EpiPen monopoly is not fair game

From the editorial board

A package of EpiPens, an epinephrine autoinjector for the treatment of allergic reactions, is displayed in Sacramento.
A package of EpiPens, an epinephrine autoinjector for the treatment of allergic reactions, is displayed in Sacramento. AP

As parents ready their children for the start of a new school year, filling backpacks with essentials, some families who have school-age children with allergies are finding it difficult to provide the most essential item of all: a lifesaving EpiPen.

Mylan, the only producer of the auto injector EpiPen, has raised its prices for the lifesaving device a whopping 450 percent since 2004. It now costs almost $600 for a two-pack.

That means the roughly 40 million Americans who have severe allergies to things like spiders, bees and foods such as nuts, eggs and shellfish have no choice but to pay Mylan’s price, or go without.

The price of going without is too high. Just ask the parents of Mercedes Mears, the Clover Creek Elementary School fifth-grader who died of a severe allergic reaction in 2008. Mercedes had a prescribed EpiPen available for her use but it was not provided to her by school personnel.

The Mears family sued the Bethel School District, believing Mercedes would still be alive had someone administered the emergency medication from the EpiPen device. According to the Mears’ attorney, Ben Barcus, "The jury concluded inconsistently that Bethel School District personnel were indeed negligent, but that their negligence was not the ‘proximate cause’ of Mercedes’ death."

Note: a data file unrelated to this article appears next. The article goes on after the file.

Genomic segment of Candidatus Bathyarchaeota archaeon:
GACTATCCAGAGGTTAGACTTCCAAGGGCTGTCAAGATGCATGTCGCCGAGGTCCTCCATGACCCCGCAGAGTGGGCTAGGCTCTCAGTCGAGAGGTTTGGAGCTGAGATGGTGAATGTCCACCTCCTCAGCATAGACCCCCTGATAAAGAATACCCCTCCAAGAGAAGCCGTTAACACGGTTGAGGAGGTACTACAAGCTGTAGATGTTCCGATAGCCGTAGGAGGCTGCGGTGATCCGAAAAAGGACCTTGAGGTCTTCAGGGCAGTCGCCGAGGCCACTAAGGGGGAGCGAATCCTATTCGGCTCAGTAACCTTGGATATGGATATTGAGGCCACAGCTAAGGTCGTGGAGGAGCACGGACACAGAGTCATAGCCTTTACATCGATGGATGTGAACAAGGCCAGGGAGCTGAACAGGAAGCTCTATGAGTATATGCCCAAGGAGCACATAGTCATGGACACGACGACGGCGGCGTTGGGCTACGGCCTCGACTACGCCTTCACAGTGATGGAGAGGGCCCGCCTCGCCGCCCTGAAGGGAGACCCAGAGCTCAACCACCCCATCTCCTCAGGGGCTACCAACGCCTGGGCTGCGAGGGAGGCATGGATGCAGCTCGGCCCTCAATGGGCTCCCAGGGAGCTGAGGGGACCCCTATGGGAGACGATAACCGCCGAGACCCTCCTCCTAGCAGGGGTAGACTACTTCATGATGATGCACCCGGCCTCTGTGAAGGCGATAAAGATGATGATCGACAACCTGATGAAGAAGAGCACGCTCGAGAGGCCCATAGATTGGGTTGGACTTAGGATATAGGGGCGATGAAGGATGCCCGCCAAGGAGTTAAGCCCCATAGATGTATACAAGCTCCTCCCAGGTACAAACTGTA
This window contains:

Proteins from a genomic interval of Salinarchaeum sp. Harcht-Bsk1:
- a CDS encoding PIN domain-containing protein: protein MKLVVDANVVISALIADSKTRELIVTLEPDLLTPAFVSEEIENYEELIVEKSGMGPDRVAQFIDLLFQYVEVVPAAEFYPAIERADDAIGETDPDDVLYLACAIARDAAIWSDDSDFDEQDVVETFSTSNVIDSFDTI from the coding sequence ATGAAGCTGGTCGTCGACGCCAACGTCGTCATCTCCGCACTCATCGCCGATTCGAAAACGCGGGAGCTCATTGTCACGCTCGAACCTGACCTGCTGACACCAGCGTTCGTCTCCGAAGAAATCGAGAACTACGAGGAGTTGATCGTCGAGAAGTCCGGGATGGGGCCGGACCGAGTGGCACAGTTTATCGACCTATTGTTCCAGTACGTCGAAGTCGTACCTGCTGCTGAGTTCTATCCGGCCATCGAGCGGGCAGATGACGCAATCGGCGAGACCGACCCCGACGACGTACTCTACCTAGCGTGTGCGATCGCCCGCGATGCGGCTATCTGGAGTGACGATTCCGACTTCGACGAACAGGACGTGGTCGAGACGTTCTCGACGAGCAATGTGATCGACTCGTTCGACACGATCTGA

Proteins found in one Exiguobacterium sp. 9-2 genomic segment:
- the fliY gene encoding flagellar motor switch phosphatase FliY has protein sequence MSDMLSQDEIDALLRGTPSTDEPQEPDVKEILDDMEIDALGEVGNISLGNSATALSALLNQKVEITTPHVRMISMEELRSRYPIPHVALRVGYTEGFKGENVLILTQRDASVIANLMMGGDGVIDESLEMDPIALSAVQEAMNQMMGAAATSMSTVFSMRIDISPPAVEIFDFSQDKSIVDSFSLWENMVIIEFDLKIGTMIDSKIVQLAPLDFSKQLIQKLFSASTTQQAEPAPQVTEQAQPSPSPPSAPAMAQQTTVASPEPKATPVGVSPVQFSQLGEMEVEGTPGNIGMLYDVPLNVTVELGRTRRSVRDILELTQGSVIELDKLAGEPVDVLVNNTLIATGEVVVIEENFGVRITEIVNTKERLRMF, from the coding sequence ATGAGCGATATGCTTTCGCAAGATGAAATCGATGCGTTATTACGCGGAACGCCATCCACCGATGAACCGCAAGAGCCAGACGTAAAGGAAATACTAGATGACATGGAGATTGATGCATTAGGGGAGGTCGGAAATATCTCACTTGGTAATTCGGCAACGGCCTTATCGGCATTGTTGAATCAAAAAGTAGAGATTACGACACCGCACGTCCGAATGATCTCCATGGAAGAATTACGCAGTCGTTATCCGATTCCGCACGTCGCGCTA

Mercedes was one of millions of children who have been identified as high risk for food-related anaphylaxis. How many will have to go back to school this year without an EpiPen within arm’s reach?

If the answer is one, it’s too large a number.

Perhaps Mylan thinks it was being magnanimous this week by offering an EpiPen savings card and a Patient Assistance Program for those who qualify. This seems like the least it can do, considering the salary and bonus of Mylan’s CEO has increased by 671 percent since 2007.

Mylan’s stock has tripled over the same time period, which is no surprise considering that from 2013 to 2016, it raised EpiPen prices 15 percent every quarter.

Turns out those kids allergic to peanuts are a real moneymaker.

It’s not just EpiPens that are getting out of reach for the uninsured or those whose deductibles are too high. There are disturbing statistics of pharmaceutical companies making huge cost leaps all over.

So far, the only recourse against price-gouging companies is to try them in the court of public shame. This works for a while; as with Mylan, there may be a dip in stock prices and then it’s back to business as usual.

While all this righteous indignation against Big Pharma may feel good, it is reflective of our current health care landscape.

Mylan’s profit machine might point out it takes 12 years on average for a medicine to go from lab to drugstore, and that research and development for any drug is expensive. But these answers don’t come close to excusing the advantage the company took with its monopoly.

It may be easy to wag our finger over this recent debacle, but larger and more complicated questions lie beneath.

We have to ask ourselves: Are health products like the EpiPen best negotiated on the free market without government involvement? If the answer is yes, then Mylan did nothing wrong.

But if the answer is no — if there’s a prevailing belief that life-and-death medicine should not be powered by supply and demand but by something more essential, something that serves the public good like national defense and public schools — then politicians need to be allies against companies that undermine our collective welfare.